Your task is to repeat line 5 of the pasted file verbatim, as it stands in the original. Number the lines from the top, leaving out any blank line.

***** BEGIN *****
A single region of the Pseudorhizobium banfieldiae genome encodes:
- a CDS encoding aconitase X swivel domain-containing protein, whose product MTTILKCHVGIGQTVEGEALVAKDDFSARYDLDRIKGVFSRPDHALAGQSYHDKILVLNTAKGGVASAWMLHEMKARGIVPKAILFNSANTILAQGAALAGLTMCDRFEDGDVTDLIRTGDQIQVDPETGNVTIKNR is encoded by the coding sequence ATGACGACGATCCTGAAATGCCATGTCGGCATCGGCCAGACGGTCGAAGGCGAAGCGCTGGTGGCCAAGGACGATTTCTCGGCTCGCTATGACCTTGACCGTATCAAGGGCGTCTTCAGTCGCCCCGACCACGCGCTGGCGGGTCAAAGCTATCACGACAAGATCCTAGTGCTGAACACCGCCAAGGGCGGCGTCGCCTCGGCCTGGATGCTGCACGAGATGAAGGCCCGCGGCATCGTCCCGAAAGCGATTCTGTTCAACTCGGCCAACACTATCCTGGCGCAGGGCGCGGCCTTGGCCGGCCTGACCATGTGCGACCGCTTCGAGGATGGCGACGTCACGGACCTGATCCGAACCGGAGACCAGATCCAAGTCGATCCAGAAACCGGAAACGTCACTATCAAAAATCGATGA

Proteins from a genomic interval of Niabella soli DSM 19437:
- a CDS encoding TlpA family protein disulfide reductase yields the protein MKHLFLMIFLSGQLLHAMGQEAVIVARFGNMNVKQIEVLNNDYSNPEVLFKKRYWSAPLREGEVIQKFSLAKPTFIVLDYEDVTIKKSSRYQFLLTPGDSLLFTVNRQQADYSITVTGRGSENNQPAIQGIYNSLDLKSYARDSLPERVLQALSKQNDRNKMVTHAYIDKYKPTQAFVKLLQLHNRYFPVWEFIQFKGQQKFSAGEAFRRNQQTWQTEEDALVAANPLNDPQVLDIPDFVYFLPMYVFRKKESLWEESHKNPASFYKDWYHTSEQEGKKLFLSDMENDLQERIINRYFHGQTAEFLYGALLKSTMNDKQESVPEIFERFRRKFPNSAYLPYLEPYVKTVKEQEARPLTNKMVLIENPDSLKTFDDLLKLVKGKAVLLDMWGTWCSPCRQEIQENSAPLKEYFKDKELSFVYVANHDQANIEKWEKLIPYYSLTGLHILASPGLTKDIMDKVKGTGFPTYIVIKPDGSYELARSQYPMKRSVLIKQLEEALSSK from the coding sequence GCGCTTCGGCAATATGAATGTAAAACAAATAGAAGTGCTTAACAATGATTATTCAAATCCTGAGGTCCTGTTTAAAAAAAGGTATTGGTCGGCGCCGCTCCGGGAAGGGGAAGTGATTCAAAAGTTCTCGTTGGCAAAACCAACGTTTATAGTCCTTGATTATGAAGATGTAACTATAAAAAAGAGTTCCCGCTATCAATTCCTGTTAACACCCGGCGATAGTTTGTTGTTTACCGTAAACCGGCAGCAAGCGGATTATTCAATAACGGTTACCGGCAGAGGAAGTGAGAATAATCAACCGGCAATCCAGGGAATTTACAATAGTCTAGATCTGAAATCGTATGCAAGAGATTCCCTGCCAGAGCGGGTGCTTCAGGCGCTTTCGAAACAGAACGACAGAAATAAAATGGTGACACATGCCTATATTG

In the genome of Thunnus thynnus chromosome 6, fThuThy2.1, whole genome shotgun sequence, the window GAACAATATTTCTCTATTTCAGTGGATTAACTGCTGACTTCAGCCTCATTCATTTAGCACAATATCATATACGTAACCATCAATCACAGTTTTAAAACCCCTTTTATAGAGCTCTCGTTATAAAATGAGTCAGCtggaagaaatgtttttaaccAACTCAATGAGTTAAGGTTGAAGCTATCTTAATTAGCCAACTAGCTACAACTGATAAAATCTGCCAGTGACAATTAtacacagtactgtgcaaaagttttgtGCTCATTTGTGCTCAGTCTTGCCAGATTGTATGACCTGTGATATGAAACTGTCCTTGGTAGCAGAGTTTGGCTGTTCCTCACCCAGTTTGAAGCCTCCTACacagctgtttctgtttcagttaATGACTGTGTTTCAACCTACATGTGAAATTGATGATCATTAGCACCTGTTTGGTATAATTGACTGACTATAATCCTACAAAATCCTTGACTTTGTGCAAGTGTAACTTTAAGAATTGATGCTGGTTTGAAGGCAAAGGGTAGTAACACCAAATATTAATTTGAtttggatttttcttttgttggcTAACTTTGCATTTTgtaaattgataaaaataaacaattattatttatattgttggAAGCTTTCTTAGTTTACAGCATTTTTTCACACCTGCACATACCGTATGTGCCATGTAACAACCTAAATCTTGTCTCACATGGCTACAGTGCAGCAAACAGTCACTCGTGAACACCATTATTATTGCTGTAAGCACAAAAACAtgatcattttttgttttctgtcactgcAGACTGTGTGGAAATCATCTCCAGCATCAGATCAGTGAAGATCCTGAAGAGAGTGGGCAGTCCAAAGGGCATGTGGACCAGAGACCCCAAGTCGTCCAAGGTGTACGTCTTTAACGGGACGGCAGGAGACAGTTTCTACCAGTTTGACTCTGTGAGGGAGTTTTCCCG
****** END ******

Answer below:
In the genome of Thunnus thynnus chromosome 6, fThuThy2.1, whole genome shotgun sequence, the window GAACAATATTTCTCTATTTCAGTGGATTAACTGCTGACTTCAGCCTCATTCATTTAGCACAATATCATATACGTAACCATCAATCACAGTTTTAAAACCCCTTTTATAGAGCTCTCGTTATAAAATGAGTCAGCtggaagaaatgtttttaaccAACTCAATGAGTTAAGGTTGAAGCTATCTTAATTAGCCAACTAGCTACAACTGATAAAATCTGCCAGTGACAATTAtacacagtactgtgcaaaagttttgtGCTCATTTGTGCTCAGTCTTGCCAGATTGTATGACCTGTGATATGAAACTGTCCTTGGTAGCAGAGTTTGGCTGTTCCTCACCCAGTTTGAAGCCTCCTACacagctgtttctgtttcagttaATGACTGTGTTTCAACCTACATGTGAAATTGATGATCATTAGCACCTGTTTGGTATAATTGACTGACTATAATCCTACAAAATCCTTGACTTTGTGCAAGTGTAACTTTAAGAATTGATGCTGGTTTGAAGGCAAAGGGTAGTAACACCAAATATTAATTTGAtttggatttttcttttgttggcTAACTTTGCATTTTgtaaattgataaaaataaacaattattatttatattgttggAAGCTTTCTTAGTTTACAGCATTTTTTCACACCTGCACATACCGTATGTGCCATGTAACAACCTAAATCTTGTCTCACATGGCTACAGTGCAGCAAACAGTCACTCGTGAACACCATTATTATTGCTGTAAGCACAAAAACAtgatcattttttgttttctgtcactgcAGACTGTGTGGAAATCATCTCCAGCATCAGATCAGTGAAGATCCTGAAGAGAGTGGGCAGTCCAAAGGGCATGTGGACCAGAGACCCCAAGTCGTCCAAGGTGTACGTCTTTAACGGGACGGCAGGAGACAGTTTCTACCAGTTTGACTCTGTGAGGGAGTTTTCCCG